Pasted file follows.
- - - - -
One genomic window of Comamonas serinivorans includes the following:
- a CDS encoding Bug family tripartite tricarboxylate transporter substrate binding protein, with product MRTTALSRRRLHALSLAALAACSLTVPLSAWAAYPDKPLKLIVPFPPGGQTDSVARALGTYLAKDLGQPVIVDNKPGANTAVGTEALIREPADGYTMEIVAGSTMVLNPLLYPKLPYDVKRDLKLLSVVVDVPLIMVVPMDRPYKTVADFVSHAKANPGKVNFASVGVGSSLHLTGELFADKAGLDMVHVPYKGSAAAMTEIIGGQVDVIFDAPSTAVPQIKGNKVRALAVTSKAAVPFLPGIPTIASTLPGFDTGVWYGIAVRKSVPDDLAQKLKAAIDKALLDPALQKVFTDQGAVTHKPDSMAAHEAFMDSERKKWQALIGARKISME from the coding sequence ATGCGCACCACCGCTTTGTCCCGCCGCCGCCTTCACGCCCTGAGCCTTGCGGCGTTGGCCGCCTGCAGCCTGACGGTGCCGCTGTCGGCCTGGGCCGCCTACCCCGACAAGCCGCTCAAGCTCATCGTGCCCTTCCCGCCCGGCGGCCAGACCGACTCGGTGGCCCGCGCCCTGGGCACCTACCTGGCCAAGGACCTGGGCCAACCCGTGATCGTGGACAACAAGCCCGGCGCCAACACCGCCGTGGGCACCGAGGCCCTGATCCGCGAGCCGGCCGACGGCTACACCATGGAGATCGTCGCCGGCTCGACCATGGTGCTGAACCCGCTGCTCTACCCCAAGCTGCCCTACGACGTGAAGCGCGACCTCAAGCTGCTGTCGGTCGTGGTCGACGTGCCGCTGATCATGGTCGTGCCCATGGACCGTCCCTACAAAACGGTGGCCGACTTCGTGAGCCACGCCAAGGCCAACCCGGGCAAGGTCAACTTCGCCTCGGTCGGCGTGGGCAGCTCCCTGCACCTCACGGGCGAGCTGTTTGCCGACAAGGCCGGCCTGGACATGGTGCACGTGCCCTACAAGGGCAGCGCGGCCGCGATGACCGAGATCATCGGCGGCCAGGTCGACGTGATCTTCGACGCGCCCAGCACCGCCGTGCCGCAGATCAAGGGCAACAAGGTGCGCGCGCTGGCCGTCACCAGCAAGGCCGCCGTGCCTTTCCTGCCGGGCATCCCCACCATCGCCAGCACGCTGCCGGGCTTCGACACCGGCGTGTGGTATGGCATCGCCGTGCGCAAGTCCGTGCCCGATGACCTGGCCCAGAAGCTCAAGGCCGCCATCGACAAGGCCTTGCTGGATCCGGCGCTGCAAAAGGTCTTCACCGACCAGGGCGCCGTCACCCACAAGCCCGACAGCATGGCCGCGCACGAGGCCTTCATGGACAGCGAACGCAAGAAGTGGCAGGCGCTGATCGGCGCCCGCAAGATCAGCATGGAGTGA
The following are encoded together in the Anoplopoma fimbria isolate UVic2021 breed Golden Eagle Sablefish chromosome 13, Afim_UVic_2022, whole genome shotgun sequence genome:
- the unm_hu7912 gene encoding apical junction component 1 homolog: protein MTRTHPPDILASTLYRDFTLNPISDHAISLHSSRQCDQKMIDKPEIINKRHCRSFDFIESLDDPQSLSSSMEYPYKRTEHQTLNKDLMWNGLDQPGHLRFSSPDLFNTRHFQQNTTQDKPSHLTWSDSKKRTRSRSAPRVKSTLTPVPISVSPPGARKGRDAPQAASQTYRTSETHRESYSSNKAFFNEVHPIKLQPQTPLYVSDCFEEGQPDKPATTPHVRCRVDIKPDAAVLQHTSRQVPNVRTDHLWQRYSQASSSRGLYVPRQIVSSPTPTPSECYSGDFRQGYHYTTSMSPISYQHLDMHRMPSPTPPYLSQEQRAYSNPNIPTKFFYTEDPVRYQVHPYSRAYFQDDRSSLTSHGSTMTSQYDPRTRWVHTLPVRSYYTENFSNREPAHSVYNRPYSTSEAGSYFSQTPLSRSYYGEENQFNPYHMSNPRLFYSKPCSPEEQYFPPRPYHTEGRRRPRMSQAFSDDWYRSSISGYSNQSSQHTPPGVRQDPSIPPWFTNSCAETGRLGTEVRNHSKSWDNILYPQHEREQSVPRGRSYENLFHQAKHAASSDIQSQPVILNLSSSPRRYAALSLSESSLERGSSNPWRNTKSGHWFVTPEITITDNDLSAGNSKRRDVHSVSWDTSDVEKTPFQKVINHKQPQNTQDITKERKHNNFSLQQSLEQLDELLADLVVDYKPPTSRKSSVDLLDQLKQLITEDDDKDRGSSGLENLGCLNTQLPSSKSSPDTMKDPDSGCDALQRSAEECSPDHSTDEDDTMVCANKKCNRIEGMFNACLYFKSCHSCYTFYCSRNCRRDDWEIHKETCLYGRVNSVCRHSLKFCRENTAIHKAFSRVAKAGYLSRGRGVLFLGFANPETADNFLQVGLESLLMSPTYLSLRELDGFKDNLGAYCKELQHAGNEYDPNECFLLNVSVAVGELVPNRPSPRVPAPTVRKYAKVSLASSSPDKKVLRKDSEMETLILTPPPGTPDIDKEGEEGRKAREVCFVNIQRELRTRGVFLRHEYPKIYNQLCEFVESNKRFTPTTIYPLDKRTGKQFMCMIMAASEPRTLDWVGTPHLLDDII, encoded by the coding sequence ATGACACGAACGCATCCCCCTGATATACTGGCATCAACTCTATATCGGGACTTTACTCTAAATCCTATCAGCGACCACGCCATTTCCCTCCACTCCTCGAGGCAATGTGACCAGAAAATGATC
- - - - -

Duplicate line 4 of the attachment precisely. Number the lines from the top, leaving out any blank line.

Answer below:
- the unm_hu7912 gene encoding apical junction component 1 homolog: protein MTRTHPPDILASTLYRDFTLNPISDHAISLHSSRQCDQKMIDKPEIINKRHCRSFDFIESLDDPQSLSSSMEYPYKRTEHQTLNKDLMWNGLDQPGHLRFSSPDLFNTRHFQQNTTQDKPSHLTWSDSKKRTRSRSAPRVKSTLTPVPISVSPPGARKGRDAPQAASQTYRTSETHRESYSSNKAFFNEVHPIKLQPQTPLYVSDCFEEGQPDKPATTPHVRCRVDIKPDAAVLQHTSRQVPNVRTDHLWQRYSQASSSRGLYVPRQIVSSPTPTPSECYSGDFRQGYHYTTSMSPISYQHLDMHRMPSPTPPYLSQEQRAYSNPNIPTKFFYTEDPVRYQVHPYSRAYFQDDRSSLTSHGSTMTSQYDPRTRWVHTLPVRSYYTENFSNREPAHSVYNRPYSTSEAGSYFSQTPLSRSYYGEENQFNPYHMSNPRLFYSKPCSPEEQYFPPRPYHTEGRRRPRMSQAFSDDWYRSSISGYSNQSSQHTPPGVRQDPSIPPWFTNSCAETGRLGTEVRNHSKSWDNILYPQHEREQSVPRGRSYENLFHQAKHAASSDIQSQPVILNLSSSPRRYAALSLSESSLERGSSNPWRNTKSGHWFVTPEITITDNDLSAGNSKRRDVHSVSWDTSDVEKTPFQKVINHKQPQNTQDITKERKHNNFSLQQSLEQLDELLADLVVDYKPPTSRKSSVDLLDQLKQLITEDDDKDRGSSGLENLGCLNTQLPSSKSSPDTMKDPDSGCDALQRSAEECSPDHSTDEDDTMVCANKKCNRIEGMFNACLYFKSCHSCYTFYCSRNCRRDDWEIHKETCLYGRVNSVCRHSLKFCRENTAIHKAFSRVAKAGYLSRGRGVLFLGFANPETADNFLQVGLESLLMSPTYLSLRELDGFKDNLGAYCKELQHAGNEYDPNECFLLNVSVAVGELVPNRPSPRVPAPTVRKYAKVSLASSSPDKKVLRKDSEMETLILTPPPGTPDIDKEGEEGRKAREVCFVNIQRELRTRGVFLRHEYPKIYNQLCEFVESNKRFTPTTIYPLDKRTGKQFMCMIMAASEPRTLDWVGTPHLLDDII, encoded by the coding sequence ATGACACGAACGCATCCCCCTGATATACTGGCATCAACTCTATATCGGGACTTTACTCTAAATCCTATCAGCGACCACGCCATTTCCCTCCACTCCTCGAGGCAATGTGACCAGAAAATGATC